Landrieu: Fusion Centers Critical to Law Enforcement Efforts to Protect Homeland
Refutes recent subcommittee report suggesting otherwise
Washington D.C. - U.S. Senator Mary Landrieu, D-La., Chair of the Homeland Security Appropriations Subcommittee, today released the following statement reacting to a recent report released on Fusion Centers by the Permanent Subcommittee on Investigations, Committee on Homeland Security and Government Affairs:
"I cannot disagree more with the conclusion made in the Subcommittee's report that the Department of Homeland Security's work with state and local Fusion Centers has not produced useful intelligence to support federal counterterrorism efforts. The body of evidence suggests that DHS has made significant progress in enhancing intelligence sharing between the federal government and state and local law enforcement. The coordination and dissemination of meaningful intelligence information was less than optimal in the early years of the program, but DHS and its state and local partners have since made serious progress to develop a network that shares critical information necessary to protect our homeland. These efforts have proven their effectiveness at the federal, state, and local levels in fighting terrorism and combating all crime.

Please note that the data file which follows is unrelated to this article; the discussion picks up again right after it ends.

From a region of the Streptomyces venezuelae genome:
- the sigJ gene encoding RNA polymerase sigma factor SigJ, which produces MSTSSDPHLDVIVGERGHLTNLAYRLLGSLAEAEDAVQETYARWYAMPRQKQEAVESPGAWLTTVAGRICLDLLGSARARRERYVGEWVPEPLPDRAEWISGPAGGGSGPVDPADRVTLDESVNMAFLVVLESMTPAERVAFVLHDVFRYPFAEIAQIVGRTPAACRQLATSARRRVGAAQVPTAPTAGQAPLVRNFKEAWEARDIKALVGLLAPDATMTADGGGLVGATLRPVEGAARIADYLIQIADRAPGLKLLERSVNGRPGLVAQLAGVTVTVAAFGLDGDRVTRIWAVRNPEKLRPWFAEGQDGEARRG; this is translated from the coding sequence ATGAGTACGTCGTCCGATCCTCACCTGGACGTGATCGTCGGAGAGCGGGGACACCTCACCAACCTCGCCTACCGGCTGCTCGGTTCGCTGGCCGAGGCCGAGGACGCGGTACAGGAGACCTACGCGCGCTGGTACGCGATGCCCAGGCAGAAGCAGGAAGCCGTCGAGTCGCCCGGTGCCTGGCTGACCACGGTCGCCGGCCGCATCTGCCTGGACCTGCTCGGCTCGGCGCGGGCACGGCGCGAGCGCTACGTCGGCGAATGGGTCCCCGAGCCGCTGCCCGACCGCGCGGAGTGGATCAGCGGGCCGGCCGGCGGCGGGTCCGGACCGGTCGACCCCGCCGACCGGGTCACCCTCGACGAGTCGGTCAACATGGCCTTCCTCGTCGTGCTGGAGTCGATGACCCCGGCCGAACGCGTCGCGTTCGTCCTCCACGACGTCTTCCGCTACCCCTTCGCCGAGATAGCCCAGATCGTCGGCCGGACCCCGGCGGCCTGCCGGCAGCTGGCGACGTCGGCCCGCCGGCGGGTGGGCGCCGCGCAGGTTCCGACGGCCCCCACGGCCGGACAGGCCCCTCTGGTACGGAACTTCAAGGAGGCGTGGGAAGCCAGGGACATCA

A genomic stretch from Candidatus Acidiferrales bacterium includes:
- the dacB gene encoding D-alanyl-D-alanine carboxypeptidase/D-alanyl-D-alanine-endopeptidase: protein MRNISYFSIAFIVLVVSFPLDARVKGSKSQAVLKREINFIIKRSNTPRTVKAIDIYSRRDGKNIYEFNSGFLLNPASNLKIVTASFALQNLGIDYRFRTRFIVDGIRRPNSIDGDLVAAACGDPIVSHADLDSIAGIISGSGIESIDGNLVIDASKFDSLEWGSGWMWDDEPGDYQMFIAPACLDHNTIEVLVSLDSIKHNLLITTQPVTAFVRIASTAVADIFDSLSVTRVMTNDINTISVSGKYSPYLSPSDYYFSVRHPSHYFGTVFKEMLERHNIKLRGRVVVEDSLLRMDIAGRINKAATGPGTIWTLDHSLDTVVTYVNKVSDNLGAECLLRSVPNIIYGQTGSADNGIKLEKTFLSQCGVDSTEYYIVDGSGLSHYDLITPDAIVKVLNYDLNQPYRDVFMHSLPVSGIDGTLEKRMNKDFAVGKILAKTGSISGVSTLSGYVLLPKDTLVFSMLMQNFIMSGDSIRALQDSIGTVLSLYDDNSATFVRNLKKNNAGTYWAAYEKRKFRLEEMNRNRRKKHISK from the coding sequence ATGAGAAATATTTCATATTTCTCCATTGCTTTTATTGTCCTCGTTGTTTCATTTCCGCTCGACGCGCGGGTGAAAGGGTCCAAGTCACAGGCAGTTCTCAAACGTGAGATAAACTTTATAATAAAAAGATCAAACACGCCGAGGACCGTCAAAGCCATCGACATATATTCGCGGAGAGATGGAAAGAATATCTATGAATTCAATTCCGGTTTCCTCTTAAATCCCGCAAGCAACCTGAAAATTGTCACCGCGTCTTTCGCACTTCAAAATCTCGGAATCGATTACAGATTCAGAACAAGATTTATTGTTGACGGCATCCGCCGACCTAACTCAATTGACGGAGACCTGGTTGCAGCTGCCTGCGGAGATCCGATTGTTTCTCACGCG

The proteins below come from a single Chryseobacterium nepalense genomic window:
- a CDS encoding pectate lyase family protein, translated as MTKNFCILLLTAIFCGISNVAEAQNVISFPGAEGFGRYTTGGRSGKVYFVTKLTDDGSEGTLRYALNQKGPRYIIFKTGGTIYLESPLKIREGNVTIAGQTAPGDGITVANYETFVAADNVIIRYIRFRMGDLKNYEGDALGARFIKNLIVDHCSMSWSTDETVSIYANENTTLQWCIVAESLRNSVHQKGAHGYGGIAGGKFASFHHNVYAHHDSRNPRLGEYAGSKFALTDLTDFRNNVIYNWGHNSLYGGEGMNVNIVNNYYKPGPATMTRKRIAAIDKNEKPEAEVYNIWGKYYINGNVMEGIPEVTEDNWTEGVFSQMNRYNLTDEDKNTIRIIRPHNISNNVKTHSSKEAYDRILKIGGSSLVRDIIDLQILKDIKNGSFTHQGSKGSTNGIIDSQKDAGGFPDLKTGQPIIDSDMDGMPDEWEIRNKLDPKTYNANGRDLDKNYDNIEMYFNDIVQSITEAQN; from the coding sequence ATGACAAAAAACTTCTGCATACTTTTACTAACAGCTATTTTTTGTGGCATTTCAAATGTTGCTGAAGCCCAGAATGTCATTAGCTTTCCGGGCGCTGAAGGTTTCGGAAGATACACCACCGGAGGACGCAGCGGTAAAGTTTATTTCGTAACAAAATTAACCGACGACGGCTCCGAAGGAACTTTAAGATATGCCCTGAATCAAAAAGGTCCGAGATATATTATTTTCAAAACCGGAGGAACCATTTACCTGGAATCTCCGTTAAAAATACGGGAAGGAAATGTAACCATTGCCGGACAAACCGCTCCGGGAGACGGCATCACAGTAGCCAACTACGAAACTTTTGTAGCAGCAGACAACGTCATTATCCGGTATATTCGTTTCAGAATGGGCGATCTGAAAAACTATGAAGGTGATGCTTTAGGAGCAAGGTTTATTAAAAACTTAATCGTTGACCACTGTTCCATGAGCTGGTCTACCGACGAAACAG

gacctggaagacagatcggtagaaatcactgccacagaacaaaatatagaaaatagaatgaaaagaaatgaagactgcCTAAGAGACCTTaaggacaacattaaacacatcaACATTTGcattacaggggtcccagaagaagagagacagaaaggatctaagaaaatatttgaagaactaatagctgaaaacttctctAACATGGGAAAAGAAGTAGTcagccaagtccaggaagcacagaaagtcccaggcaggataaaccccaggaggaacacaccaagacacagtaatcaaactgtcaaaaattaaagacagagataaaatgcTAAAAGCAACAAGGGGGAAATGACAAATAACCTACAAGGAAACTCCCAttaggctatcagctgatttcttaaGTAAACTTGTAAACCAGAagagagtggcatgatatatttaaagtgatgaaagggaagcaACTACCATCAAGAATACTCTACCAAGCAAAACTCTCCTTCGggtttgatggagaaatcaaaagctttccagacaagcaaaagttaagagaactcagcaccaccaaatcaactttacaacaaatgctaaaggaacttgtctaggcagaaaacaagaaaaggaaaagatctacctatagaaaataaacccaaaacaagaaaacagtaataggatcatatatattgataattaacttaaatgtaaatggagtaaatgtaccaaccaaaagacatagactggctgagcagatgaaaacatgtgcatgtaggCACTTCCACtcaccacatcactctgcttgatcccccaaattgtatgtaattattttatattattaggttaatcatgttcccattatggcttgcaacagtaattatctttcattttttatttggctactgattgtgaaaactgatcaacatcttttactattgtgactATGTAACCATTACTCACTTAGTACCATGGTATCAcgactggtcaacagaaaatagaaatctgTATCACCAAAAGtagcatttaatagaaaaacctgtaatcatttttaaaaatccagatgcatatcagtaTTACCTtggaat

"In Louisiana, the LA-SAFE Fusion Center has turned raw data into actionable intelligence that led law enforcement to locate a known drug trafficker carrying $1 million and a homicide suspect traveling across the state, as well as the conviction of the kidnapper and murderer of 22-year-old Mickey Shunick, a senior at the University of Louisiana at Lafayette who vanished last May and whose remains were later found in rural Evangeline Parish. Nationally, Fusion Centers have produced information leading to the apprehension of a suspect who kidnapped, raped and murdered a 7-year-old girl in Georgia; the apprehension in Colorado of the Dougherty Gang, three siblings who went on a multi-state crime spree in 2011 and were sentenced to prison earlier this year; and the apprehension of terrorist Najibullah Zazi, who plotted to detonate a bomb in the New York subway. Fusion Centers produce actionable intelligence to the law enforcement community and any effort to dismiss their usefulness simply ignores the historical facts."
On Oct. 3, the Senate Homeland Security and Governmental Affairs Committee Permanent Select Subcommittee on Investigations released a report authored by Senators Tom Coburn, R-Okla., and Carl Levin, D-Mich., criticizing the Department of Homeland Security State and Local Fusion Centers program.
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